I want to use the gnu compiler collection instead of the x-code compiler to compile some bioinformatics tools on the mac, which did compile on Linux but fails to build on macOS.

I did install homebrew

$ brew install gcc

$ cd /usr/local/bin
$ sudo ln -s /opt/homebrew/bin/gcc-11 gcc

$ /usr/local/bin/gcc
gcc: fatal error: no input files
$ which gcc

However, calling gcc without the path still points to clang.

$ gcc
clang: error: no input files

How can I point gcc and g++ to the gnu compiler collection?

  • Did you open a new Terminal tab after installing gcc? What does type gcc say, and echo $PATH?
    – nohillside
    Jan 26, 2022 at 21:02
  • @nohillside Before reopening the terminal type gcc was: $ type gcc gcc is hashed (/usr/bin/gcc) reopening the terminal did help indeed. Thank you :-)
    – witek
    Jan 26, 2022 at 21:14

2 Answers 2


The shell hashes (caches) paths to binaries. So if you run gcc before installing a new version in a different path, it will still use the previous/remembered version. To fix, either clear the stored path (check the hash command in the man page of your shell) or simply open a new Terminal tab.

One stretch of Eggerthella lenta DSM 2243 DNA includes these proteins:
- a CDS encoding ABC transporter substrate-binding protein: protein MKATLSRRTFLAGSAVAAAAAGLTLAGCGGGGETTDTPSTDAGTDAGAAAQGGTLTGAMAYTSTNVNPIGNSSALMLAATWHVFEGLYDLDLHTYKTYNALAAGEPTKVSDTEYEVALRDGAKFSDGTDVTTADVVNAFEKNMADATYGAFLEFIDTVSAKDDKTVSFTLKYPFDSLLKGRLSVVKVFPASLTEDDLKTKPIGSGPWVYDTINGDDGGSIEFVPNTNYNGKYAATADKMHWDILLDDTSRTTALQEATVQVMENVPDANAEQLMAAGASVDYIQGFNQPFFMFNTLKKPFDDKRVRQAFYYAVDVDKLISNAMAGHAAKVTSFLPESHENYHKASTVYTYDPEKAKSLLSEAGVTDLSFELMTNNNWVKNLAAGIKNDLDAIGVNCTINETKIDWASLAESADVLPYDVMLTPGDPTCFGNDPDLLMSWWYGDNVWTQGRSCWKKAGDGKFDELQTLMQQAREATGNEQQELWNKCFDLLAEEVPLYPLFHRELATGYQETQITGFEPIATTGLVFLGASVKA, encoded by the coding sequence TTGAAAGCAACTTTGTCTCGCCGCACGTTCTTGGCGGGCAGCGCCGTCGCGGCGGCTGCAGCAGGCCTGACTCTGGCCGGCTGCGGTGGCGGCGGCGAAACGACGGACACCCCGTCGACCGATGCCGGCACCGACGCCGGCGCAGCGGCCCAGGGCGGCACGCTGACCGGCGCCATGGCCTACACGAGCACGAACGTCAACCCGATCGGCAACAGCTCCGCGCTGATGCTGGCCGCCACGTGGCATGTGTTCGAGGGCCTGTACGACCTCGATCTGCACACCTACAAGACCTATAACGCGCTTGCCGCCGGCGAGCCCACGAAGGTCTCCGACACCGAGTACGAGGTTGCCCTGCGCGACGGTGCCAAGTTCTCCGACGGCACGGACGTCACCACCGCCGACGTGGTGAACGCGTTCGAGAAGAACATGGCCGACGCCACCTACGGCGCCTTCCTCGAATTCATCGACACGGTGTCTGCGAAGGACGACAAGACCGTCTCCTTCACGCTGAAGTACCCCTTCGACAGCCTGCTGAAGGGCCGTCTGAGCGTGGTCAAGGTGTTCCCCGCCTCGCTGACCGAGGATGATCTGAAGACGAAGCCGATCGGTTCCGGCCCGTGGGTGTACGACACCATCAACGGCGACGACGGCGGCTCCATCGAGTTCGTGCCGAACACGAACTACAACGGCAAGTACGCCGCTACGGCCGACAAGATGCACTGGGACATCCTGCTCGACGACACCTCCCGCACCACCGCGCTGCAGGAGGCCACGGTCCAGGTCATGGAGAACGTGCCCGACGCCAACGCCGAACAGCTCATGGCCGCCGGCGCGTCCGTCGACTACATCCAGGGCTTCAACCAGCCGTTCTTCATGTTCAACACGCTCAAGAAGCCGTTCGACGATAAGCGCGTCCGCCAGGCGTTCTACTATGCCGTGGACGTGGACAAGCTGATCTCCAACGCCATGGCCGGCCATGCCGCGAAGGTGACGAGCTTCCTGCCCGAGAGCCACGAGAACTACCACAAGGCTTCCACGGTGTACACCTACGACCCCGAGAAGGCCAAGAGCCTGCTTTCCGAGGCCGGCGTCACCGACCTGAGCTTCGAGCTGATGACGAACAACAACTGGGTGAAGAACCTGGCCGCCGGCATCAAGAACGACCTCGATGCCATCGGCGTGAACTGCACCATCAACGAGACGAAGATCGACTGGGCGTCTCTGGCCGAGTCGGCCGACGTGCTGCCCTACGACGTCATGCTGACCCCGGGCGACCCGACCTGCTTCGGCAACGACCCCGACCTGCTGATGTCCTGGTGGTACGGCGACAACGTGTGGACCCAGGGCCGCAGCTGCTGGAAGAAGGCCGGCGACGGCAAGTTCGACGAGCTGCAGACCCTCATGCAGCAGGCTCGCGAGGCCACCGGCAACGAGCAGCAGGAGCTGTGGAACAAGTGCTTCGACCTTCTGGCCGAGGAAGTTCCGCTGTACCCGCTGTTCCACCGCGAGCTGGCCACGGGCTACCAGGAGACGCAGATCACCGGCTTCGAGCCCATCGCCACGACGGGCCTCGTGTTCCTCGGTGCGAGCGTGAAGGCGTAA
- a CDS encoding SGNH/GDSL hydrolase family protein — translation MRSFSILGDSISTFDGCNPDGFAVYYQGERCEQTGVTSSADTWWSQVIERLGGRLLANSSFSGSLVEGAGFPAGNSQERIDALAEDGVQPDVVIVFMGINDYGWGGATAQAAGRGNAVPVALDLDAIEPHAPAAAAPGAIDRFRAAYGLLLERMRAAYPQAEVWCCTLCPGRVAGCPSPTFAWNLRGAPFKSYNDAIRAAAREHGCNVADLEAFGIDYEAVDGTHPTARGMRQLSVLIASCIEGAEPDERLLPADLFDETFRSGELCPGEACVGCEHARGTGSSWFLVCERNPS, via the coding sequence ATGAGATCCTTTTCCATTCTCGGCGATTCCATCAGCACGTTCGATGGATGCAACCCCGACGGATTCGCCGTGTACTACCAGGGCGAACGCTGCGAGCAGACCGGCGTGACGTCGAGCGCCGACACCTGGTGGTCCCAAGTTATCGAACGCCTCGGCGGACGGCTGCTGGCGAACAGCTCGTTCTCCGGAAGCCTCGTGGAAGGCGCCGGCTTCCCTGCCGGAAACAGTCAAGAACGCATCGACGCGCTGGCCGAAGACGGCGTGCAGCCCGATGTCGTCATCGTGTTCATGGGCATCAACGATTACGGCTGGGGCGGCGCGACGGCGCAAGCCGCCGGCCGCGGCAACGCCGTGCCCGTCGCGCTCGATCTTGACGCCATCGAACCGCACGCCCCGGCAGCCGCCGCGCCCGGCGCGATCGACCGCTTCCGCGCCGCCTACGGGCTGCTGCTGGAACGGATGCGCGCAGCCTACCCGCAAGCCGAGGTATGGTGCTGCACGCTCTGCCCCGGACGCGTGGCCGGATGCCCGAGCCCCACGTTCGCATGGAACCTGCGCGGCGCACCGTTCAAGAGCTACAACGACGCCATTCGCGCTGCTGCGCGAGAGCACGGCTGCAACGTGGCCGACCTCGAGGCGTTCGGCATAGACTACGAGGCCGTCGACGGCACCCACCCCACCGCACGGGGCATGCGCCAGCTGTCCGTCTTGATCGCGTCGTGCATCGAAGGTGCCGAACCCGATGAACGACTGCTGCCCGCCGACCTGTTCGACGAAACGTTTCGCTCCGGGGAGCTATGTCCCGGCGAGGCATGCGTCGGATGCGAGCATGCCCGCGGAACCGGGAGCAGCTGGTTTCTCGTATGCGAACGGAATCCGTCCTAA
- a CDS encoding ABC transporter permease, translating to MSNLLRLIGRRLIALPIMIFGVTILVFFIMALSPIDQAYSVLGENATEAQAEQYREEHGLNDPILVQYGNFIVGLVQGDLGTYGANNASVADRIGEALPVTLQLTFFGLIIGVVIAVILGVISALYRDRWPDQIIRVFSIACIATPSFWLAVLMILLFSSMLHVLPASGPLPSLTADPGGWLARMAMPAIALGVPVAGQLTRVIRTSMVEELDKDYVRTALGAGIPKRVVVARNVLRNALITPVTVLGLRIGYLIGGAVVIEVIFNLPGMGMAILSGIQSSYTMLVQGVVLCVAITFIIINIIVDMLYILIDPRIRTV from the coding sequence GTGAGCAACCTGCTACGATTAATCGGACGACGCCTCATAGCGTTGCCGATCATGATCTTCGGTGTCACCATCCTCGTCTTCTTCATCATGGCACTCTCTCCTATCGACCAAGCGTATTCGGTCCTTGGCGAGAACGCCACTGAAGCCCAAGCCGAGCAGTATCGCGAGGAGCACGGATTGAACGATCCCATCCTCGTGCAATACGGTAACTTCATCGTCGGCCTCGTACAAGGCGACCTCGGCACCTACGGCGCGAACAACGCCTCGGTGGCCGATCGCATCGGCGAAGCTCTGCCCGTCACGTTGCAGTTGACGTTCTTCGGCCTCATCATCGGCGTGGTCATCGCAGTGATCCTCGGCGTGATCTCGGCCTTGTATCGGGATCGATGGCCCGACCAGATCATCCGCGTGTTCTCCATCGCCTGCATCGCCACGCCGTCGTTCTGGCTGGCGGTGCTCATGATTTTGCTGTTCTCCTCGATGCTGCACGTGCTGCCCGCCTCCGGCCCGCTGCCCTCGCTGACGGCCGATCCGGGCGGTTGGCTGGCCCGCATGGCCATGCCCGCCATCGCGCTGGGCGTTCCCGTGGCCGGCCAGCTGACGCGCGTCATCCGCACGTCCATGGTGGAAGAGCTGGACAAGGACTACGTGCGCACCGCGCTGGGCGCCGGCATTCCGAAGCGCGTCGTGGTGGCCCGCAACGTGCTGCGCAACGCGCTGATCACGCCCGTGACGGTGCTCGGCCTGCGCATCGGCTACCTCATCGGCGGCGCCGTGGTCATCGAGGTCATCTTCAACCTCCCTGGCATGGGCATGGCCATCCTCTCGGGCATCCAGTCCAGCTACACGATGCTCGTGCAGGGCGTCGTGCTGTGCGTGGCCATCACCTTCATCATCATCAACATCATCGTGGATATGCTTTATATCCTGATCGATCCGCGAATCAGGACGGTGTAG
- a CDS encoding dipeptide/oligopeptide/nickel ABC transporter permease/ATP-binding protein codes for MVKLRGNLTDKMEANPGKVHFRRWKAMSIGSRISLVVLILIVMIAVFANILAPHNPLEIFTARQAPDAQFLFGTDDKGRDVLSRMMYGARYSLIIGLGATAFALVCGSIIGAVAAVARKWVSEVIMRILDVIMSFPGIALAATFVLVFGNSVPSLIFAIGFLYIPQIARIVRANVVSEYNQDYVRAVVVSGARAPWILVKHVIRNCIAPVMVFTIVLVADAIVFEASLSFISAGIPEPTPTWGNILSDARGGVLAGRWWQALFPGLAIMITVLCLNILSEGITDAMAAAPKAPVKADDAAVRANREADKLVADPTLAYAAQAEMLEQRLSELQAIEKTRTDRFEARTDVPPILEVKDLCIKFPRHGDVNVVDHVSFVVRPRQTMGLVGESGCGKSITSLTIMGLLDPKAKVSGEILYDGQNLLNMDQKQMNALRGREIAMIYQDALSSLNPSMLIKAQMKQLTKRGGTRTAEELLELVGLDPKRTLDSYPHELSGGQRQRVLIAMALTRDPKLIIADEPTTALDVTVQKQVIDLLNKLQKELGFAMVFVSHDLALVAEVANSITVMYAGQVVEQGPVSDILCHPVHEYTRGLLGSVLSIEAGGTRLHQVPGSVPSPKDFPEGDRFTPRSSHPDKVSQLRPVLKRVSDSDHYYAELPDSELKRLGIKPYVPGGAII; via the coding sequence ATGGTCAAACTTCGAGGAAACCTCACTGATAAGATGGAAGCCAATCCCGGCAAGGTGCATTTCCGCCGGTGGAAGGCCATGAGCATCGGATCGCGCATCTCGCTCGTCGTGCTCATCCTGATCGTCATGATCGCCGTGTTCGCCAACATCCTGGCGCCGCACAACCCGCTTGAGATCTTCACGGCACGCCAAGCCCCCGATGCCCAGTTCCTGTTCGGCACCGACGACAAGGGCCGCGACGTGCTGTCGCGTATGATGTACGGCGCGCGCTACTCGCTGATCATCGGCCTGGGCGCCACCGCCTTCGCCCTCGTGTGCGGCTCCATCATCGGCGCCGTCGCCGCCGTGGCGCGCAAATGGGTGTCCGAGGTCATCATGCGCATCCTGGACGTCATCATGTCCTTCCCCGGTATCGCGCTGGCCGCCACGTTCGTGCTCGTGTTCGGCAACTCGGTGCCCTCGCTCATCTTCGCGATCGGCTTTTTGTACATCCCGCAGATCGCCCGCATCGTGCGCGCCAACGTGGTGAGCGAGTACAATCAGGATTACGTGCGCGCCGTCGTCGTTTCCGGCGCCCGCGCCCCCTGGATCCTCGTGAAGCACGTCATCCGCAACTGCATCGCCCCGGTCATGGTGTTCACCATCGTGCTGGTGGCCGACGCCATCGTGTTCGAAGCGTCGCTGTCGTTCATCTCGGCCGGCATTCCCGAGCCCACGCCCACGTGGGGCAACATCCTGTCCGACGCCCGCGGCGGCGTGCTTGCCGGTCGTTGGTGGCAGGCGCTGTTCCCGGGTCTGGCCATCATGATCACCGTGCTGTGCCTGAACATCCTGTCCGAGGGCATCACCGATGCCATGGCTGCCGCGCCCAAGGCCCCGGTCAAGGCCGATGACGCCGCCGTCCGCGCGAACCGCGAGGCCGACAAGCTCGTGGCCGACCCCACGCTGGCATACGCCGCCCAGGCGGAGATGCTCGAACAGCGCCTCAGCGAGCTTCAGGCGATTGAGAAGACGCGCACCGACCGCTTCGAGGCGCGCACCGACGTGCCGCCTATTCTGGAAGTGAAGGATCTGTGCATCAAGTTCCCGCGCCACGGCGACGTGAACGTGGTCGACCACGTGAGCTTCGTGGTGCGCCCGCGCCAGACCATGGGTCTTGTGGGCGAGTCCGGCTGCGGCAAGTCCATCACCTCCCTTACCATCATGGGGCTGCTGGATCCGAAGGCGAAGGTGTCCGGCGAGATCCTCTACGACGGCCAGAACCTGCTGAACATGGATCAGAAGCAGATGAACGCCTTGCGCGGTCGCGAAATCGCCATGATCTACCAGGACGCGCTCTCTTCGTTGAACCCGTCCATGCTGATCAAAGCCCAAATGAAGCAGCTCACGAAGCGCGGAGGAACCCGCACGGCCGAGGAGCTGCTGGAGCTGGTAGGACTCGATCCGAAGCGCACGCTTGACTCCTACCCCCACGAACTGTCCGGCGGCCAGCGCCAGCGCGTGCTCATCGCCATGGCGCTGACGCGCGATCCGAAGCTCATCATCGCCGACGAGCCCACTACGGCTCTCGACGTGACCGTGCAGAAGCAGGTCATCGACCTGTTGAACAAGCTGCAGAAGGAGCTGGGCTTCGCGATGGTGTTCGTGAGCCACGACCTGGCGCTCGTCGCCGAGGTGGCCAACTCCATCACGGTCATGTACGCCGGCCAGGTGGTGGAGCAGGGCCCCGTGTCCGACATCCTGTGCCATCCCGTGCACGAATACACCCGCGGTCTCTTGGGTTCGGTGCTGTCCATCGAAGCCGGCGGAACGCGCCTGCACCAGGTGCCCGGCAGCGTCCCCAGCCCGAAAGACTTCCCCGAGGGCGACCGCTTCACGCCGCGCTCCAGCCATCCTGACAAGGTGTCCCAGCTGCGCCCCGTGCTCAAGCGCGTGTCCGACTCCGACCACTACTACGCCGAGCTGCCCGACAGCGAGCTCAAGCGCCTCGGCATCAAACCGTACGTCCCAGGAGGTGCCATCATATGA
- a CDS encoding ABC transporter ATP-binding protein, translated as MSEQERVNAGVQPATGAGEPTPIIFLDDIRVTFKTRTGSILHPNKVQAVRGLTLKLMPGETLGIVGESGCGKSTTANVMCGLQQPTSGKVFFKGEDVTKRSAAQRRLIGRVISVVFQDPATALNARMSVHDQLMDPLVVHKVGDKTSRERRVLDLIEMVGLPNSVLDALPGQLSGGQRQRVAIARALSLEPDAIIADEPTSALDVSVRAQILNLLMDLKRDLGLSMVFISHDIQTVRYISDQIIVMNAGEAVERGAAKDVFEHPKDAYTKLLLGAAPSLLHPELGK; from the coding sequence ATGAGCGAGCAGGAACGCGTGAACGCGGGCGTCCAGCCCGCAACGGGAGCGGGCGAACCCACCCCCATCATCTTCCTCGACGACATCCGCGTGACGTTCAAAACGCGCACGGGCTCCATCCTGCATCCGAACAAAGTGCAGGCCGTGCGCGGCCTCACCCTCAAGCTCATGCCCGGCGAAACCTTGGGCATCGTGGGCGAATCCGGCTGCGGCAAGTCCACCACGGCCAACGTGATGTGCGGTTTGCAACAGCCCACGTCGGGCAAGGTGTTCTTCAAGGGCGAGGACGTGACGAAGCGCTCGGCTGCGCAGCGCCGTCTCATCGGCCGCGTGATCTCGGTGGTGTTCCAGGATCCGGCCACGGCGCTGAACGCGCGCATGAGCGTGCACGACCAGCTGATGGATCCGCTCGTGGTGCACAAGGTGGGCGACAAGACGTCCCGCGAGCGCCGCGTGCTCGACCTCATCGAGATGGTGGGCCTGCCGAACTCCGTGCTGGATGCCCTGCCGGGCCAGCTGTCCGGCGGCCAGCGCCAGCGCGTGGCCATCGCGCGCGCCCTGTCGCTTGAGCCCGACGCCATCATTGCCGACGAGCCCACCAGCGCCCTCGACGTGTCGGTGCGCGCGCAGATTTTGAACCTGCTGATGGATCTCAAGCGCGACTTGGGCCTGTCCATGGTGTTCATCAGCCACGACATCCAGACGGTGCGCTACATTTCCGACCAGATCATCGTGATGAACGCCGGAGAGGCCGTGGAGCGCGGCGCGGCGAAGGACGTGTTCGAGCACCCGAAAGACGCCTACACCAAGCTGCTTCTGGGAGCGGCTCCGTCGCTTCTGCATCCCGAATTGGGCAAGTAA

You don't mess around with getting gcc on your PATH. You don't point g++ to the compiler you want.

You alter your build system - usually a Makefile, CMake, autoconf or Xcode to build using the C compiler you want. (This also allows different projects to use different compilers)

  • What's so scary about customizing PATH? Setting your own PATH isn't "messing around". For the sake of efficiency, isn't pointing g++ to the compiler you want the best behavior? With the most frequently used g++ in your PATH, you can still alter your build system to use any other C compiler you want. Isn't this the most convenient way? Nov 7, 2022 at 9:35
  • It is not scary but the point is when building c++ programs you don't rely on the path for gcc. You control the environment via your build script - e.g. makefile, Xcode project, CMAKE file etc and not the PATH. It would be best if the default was to fail and you explicitly set which compiler to use.
    – mmmmmm
    Nov 7, 2022 at 10:21
  • Thanks for the comment! I see your point. Maybe because I usually don't work with many different compilers, I do prefer a desired default gcc in the path. This preference also pushed me toward MacPorts, even though I use both. Nov 7, 2022 at 18:08
  • Having just one C compiler was a feature of NeXTStep and early Linux before clang existed, other Unixes usually had at their own C plus gcc
    – mmmmmm
    Nov 7, 2022 at 21:13

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